BookThug | May 2017 | 164 pages | $20.00 | Purchase online
Review by Cam Scott
Jennifer Still’s latest is a tender document of writing-through: through a traumatic family episode, and through the text of another, foregrounding the bodily saliency of each. In the meticulous title sequence, ‘comma’ denoting both a lived and written interval, Jennifer Still lovingly commemorates the time of her brother’s coma with the patience of a scrapbooker and archivist. Coming across a copy of his handwritten field guide of prairie grasses, Still begins to read for company, and then commences to write as accompaniment, “for motion, life, the raw breath of my brother’s long dream,” she explains:
In this field, the vast page between my brother’s silence and my vigil ear, a voice balanced on a tuft of grass; a seedpod dragged up a whole field behind it’ silique drifted into soliloquy.
In a poetic essay, strikingly situated at a halfway point rather than as an introduction or endnotes, Still alludes to the erasure poems of Mary Ruefle: “I pick my words as if they were flowers,” Still quotes, and the poems preceding are precisely such a serendipitous bouquet. “The scrap poem is about impermanence,” Still elaborates, and the botanical referent of this overwriting furnishes us an emblem of creative decomposition. Letter-forms are analogized to pistils, petals, stamens: shapely artefacts preceding a poet’s purposes, poetic in themselves. Resemblances are suggestive, and the minimal gap between one glyph and the next is the site of so many generative, generous gaffes: this poet’s optic is both innocent and fascinated, in a manner reminiscent of bpNichol’s alphabetic obsessions: “When I read vitals all I see are vials with a cross inside.”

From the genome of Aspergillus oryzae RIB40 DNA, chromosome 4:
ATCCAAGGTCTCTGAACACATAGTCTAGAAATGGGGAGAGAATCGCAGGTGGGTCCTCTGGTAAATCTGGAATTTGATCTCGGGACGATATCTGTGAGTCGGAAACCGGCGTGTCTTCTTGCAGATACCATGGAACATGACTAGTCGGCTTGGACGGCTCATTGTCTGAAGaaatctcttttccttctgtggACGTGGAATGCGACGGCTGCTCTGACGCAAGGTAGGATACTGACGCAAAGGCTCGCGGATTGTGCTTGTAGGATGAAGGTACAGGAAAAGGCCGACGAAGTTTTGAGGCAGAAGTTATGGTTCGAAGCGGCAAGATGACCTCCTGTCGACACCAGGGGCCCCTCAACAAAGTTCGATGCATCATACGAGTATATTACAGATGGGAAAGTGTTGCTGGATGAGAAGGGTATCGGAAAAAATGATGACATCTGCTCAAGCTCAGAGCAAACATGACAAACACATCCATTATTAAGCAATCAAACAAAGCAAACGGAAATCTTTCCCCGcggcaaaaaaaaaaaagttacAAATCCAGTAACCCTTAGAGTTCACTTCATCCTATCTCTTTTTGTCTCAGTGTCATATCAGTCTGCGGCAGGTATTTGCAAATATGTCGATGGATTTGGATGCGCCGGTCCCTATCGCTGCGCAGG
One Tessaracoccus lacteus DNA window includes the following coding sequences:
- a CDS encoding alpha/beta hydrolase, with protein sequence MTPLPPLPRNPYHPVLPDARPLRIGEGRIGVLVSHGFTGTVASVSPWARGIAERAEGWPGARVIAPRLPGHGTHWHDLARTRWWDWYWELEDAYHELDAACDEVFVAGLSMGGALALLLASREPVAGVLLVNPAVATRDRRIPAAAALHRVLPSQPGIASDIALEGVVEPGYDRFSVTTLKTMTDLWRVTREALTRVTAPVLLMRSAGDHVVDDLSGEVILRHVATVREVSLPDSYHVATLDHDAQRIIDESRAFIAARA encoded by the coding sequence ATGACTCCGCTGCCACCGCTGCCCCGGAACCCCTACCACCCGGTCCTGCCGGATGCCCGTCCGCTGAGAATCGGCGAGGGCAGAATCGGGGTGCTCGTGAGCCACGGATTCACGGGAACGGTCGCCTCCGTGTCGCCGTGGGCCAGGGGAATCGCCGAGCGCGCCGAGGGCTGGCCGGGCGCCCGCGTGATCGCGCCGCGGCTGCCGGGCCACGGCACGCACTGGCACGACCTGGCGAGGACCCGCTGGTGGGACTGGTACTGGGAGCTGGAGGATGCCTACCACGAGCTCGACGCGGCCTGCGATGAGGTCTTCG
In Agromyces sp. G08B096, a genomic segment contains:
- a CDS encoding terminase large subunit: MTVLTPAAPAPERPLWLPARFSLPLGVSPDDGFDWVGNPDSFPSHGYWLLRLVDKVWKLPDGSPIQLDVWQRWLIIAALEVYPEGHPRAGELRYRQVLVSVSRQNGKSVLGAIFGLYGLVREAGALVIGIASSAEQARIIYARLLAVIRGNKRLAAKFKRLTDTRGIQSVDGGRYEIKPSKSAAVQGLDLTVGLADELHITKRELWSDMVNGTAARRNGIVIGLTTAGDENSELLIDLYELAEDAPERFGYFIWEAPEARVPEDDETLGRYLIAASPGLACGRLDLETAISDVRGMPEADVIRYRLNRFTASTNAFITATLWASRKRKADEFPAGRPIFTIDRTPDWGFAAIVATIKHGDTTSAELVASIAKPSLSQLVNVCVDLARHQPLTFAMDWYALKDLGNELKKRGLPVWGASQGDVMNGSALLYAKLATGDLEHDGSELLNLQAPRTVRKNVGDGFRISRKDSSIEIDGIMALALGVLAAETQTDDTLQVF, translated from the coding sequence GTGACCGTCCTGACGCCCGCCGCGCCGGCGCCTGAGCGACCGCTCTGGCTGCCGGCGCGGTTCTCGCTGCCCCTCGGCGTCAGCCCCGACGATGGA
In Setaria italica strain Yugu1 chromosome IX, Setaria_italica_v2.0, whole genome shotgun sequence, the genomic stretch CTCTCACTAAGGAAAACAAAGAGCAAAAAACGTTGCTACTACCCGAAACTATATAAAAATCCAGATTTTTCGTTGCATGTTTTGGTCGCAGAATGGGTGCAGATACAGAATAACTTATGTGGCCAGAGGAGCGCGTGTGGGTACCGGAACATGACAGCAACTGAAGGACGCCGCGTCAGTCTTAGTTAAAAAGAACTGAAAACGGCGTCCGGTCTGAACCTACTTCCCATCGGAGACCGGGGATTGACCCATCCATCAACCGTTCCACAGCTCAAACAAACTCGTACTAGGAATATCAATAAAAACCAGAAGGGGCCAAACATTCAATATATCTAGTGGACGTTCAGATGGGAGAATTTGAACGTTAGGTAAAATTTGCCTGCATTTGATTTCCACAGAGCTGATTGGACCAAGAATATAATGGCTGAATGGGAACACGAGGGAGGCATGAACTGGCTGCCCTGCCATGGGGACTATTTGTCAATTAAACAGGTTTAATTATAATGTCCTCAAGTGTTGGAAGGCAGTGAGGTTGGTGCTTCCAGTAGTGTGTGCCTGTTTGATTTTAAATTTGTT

Many of my favourite pages of this collection are in the third section, ‘SWARM,’ collecting undersized facsimiles of Still’s collage works on looseleaf paper. Sentences are glued onto the page (“The poem is self-adhesive,” Still writes elsewhere) in visual allusion to the regurgitative work of nesting birds and insects, symbols of domicility analogized by visual proximity to the anatomical heart and its chambers. Still employs needle and thread throughout these tactile poems, her line literally passing through the page, as in the poem photographed below, where a bolt of red intersects the script of a murmured benediction, ‘LIVE,’ as an IV threads a vein.
The materiality of these poems is foregrounded in several nesting registers: the ink on the page of the book is a named presence (“the last hue to print/when the toner runs dry”) and the paper gapes behind. The spatial arrangement of the poems in the final section, perhaps preserving the chance placement of the excavated words, calls to mind a divinatory means. In this poetic, words are discoveries as much as decisions, such as the slant rhyme (‘sheds/seed,’ ‘black/fleck/cheek’) cutting across the poem ‘HAREBELL’:
. Your blue eye sheds
. a single black
. seed. All it takes
is a fleck
on your cheek one eyelash
. from its lantern
. to hyphenate
The poem-constellation is abstracted to visual noise on the facing and final page, an asterism preserving only penmarks; only what is a pause amid prevailing silence? The poem seems to allude to a subpersonal punctuation, impatient markings on the page denoting time spent. The granular silence of the poem crackles on the page, like a cloud of gnats, recalling lines from the poem ‘BALD-FACED’: “Emptiness, you have far more body than I imagined. What is breath but the parceled, celled interiors. The thin-coiled rheostatics of swarm?”
To end then on a pencilled swarm, or spittle of a living breath, with an ellipsis, is to affirm the basis of poetic thought in the inarticulate that is supposedly its limit; in those signs of life exceeding scripture, in the pause promising more; in the miniature event, a spark.